September 7, 1989
IN RE ESTATE OF PHILLIP EDWARD CALLAHAN, A DISABLED PERSON
APPELLATE COURT OF ILLINOIS, THIRD DISTRICT
(Deborah Oughton, Guardian, Plaintiff-Appellant, v.
John C. Parkhurst, Claimant-Appellee)
544 N.E.2d 112, 188 Ill. App. 3d 323, 135 Ill. Dec. 755 1989.IL.1392
Appeal from the Circuit Court of Peoria County; the Hon. William J. Voelker, Judge, presiding.
JUSTICE SCOTT delivered the opinion of the court. HEIPLE and STOUDER, JJ., concur.
DECISION OF THE COURT DELIVERED BY THE HONORABLE JUDGE SCOTT
The matter at issue in this appeal involves the measure of damages for a discharged attorney, and when a cause of action for those damages accrues to the attorney so discharged. We believe it is a matter of first impression for Illinois courts, and to fully understand the issue, a brief recitation of the factual background in which it arises is helpful.
On May 27, 1985, Phillip Callahan was injured in a highway accident and left totally disabled. Deborah Oughton, Phillip's wife, was appointed guardian on behalf of Phillip, a disabled adult.
On May 29, 1985, Mrs. Oughton entered into a contingent fee contract with the law firm of Bartley, Parkhurst, Hession and Schroeder, to represent her in all matters arising from her husband's accident. Pursuant to the contract, the attorney fees to be paid were to be 25% of any amount recovered for the ward by way of suit, settlement or in any other manner. The claimant in the instant action, John C. Parkhurst, was the attorney principally responsible for the representation.
On August 11, 1986, Mr. Parkhurst and his firm were discharged, by letter, as attorneys for the guardian and her ward. In August of that same year, the law firm of Corboy and Demetrio, P.C., formally replaced the Parkhurst law firm, and later that same month, the Parkhurst law firm filed this action as a claim for attorney fees. Subsequently, the Parkhurst law firm's cause of action was assigned to John C. Parkhurst, individually.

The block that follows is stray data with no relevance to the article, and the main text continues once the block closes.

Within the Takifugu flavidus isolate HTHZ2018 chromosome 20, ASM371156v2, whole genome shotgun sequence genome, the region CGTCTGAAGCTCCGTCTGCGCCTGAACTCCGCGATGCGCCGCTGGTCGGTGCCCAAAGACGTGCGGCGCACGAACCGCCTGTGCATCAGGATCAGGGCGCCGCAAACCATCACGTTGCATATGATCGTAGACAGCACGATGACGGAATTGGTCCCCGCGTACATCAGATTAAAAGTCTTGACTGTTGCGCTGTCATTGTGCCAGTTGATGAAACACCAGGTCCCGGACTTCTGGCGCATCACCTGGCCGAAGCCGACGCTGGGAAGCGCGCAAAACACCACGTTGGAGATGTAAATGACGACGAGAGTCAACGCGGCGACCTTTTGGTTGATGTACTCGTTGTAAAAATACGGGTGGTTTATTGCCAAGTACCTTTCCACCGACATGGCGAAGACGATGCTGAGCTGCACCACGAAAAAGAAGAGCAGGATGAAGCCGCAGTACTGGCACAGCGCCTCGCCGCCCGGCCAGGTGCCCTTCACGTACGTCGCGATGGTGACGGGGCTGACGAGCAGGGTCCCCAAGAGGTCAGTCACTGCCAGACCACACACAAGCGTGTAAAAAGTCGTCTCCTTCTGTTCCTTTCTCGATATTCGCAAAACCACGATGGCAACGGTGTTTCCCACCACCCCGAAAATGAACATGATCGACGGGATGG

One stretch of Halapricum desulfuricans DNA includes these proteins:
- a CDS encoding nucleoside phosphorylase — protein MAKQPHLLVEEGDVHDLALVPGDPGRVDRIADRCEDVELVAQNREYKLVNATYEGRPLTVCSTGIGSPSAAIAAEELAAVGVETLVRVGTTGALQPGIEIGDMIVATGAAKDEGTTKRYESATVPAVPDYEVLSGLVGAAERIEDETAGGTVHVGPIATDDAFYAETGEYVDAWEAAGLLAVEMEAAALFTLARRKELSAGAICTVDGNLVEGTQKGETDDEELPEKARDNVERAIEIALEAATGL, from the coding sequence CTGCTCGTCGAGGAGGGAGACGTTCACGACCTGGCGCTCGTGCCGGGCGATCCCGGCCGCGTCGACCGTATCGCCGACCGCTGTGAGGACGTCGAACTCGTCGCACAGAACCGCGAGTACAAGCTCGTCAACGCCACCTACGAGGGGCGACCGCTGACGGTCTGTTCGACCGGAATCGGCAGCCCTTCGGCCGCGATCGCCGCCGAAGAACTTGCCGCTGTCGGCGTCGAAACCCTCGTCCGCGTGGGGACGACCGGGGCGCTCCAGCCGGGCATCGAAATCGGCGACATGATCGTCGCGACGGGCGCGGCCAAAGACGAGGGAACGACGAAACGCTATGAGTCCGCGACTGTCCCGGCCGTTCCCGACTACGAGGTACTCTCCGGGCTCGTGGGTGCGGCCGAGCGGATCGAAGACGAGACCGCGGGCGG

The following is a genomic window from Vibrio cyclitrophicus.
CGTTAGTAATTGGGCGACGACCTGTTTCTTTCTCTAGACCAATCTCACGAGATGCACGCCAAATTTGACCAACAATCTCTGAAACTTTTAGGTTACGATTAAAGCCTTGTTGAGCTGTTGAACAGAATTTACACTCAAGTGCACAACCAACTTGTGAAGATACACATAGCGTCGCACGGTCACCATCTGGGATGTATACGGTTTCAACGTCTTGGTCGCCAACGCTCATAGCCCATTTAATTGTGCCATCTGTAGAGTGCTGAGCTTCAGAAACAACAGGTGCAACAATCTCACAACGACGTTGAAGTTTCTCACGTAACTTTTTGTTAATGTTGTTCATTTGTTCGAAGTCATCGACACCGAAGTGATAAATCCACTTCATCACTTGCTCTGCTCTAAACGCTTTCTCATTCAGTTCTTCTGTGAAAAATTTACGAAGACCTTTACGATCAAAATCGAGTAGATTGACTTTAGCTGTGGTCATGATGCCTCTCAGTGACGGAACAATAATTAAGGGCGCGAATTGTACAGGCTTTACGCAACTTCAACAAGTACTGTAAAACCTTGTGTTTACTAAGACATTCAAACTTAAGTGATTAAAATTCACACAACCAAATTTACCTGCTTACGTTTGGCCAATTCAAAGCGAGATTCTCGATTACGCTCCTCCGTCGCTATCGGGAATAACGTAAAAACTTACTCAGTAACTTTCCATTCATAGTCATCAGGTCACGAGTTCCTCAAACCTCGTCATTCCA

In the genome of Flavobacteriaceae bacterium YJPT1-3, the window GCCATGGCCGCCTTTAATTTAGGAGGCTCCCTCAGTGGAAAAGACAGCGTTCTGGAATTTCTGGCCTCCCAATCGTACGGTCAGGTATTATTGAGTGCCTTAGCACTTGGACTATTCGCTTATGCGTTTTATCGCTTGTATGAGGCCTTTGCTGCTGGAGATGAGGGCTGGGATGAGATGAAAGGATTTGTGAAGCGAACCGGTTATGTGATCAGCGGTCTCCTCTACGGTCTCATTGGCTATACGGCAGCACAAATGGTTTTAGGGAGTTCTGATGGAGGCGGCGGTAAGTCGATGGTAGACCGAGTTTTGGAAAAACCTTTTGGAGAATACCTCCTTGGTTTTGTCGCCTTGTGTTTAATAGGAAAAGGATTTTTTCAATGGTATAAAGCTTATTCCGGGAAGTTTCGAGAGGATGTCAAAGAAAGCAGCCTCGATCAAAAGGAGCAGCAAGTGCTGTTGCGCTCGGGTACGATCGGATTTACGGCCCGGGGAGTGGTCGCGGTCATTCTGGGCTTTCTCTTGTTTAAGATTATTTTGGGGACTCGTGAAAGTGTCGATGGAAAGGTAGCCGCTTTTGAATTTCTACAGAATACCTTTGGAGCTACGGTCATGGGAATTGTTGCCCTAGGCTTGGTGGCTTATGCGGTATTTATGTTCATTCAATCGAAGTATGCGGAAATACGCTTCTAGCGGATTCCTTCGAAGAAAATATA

This action for legal fees proceeded to trial before the underlying action arising from the automobile accident was adjudicated or settled. In the trial, the circuit court of Peoria County heard evidence that the claimant law firm rendered legal services to the guardian and her ward for more than a year. The Peoria County court determined that based upon the testimony, the claimant was entitled to $36,000 for legal services rendered, which was held to be presently due from the assets of the guardianship estate. The court further retained jurisdiction of the claimant's action to determine any further fee due from any future recovery by the employer of Phillip Callahan through its workers' compensation insurance carrier.